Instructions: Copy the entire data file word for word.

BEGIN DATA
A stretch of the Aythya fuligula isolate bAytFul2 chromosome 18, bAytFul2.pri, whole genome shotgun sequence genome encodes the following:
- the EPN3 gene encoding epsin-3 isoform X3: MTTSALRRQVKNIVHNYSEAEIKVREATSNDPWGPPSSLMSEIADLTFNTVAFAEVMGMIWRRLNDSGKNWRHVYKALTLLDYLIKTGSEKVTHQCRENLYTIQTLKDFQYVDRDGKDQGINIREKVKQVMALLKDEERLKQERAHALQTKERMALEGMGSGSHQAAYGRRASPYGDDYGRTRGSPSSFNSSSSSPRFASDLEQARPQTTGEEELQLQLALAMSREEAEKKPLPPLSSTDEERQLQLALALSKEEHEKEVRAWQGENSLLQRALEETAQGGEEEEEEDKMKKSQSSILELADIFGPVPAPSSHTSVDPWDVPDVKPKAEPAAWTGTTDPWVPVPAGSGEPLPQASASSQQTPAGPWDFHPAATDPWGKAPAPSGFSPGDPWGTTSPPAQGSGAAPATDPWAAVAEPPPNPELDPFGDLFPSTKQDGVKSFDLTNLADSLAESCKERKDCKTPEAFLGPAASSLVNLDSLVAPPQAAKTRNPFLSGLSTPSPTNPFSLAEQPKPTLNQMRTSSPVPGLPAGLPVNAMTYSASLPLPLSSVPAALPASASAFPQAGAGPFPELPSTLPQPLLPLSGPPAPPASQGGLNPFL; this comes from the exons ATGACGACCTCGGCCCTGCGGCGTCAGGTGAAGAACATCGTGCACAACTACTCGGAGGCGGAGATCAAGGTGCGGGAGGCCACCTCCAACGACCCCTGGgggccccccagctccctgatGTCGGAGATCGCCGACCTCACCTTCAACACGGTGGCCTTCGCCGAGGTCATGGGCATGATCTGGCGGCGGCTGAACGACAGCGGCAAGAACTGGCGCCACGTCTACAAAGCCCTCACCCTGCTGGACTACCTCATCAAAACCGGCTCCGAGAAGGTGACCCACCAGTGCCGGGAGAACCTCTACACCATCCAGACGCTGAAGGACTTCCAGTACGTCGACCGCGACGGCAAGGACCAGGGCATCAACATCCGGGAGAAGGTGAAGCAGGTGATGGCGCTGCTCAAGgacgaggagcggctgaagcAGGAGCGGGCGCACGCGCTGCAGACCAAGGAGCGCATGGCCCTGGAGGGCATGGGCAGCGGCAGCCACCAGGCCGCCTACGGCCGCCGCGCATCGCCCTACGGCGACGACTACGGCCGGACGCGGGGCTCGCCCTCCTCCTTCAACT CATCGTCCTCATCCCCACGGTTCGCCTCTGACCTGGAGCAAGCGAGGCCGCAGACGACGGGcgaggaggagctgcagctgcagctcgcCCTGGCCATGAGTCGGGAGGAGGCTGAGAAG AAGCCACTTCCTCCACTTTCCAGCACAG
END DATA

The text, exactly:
A stretch of the Aythya fuligula isolate bAytFul2 chromosome 18, bAytFul2.pri, whole genome shotgun sequence genome encodes the following:
- the EPN3 gene encoding epsin-3 isoform X3: MTTSALRRQVKNIVHNYSEAEIKVREATSNDPWGPPSSLMSEIADLTFNTVAFAEVMGMIWRRLNDSGKNWRHVYKALTLLDYLIKTGSEKVTHQCRENLYTIQTLKDFQYVDRDGKDQGINIREKVKQVMALLKDEERLKQERAHALQTKERMALEGMGSGSHQAAYGRRASPYGDDYGRTRGSPSSFNSSSSSPRFASDLEQARPQTTGEEELQLQLALAMSREEAEKKPLPPLSSTDEERQLQLALALSKEEHEKEVRAWQGENSLLQRALEETAQGGEEEEEEDKMKKSQSSILELADIFGPVPAPSSHTSVDPWDVPDVKPKAEPAAWTGTTDPWVPVPAGSGEPLPQASASSQQTPAGPWDFHPAATDPWGKAPAPSGFSPGDPWGTTSPPAQGSGAAPATDPWAAVAEPPPNPELDPFGDLFPSTKQDGVKSFDLTNLADSLAESCKERKDCKTPEAFLGPAASSLVNLDSLVAPPQAAKTRNPFLSGLSTPSPTNPFSLAEQPKPTLNQMRTSSPVPGLPAGLPVNAMTYSASLPLPLSSVPAALPASASAFPQAGAGPFPELPSTLPQPLLPLSGPPAPPASQGGLNPFL; this comes from the exons ATGACGACCTCGGCCCTGCGGCGTCAGGTGAAGAACATCGTGCACAACTACTCGGAGGCGGAGATCAAGGTGCGGGAGGCCACCTCCAACGACCCCTGGgggccccccagctccctgatGTCGGAGATCGCCGACCTCACCTTCAACACGGTGGCCTTCGCCGAGGTCATGGGCATGATCTGGCGGCGGCTGAACGACAGCGGCAAGAACTGGCGCCACGTCTACAAAGCCCTCACCCTGCTGGACTACCTCATCAAAACCGGCTCCGAGAAGGTGACCCACCAGTGCCGGGAGAACCTCTACACCATCCAGACGCTGAAGGACTTCCAGTACGTCGACCGCGACGGCAAGGACCAGGGCATCAACATCCGGGAGAAGGTGAAGCAGGTGATGGCGCTGCTCAAGgacgaggagcggctgaagcAGGAGCGGGCGCACGCGCTGCAGACCAAGGAGCGCATGGCCCTGGAGGGCATGGGCAGCGGCAGCCACCAGGCCGCCTACGGCCGCCGCGCATCGCCCTACGGCGACGACTACGGCCGGACGCGGGGCTCGCCCTCCTCCTTCAACT CATCGTCCTCATCCCCACGGTTCGCCTCTGACCTGGAGCAAGCGAGGCCGCAGACGACGGGcgaggaggagctgcagctgcagctcgcCCTGGCCATGAGTCGGGAGGAGGCTGAGAAG AAGCCACTTCCTCCACTTTCCAGCACAG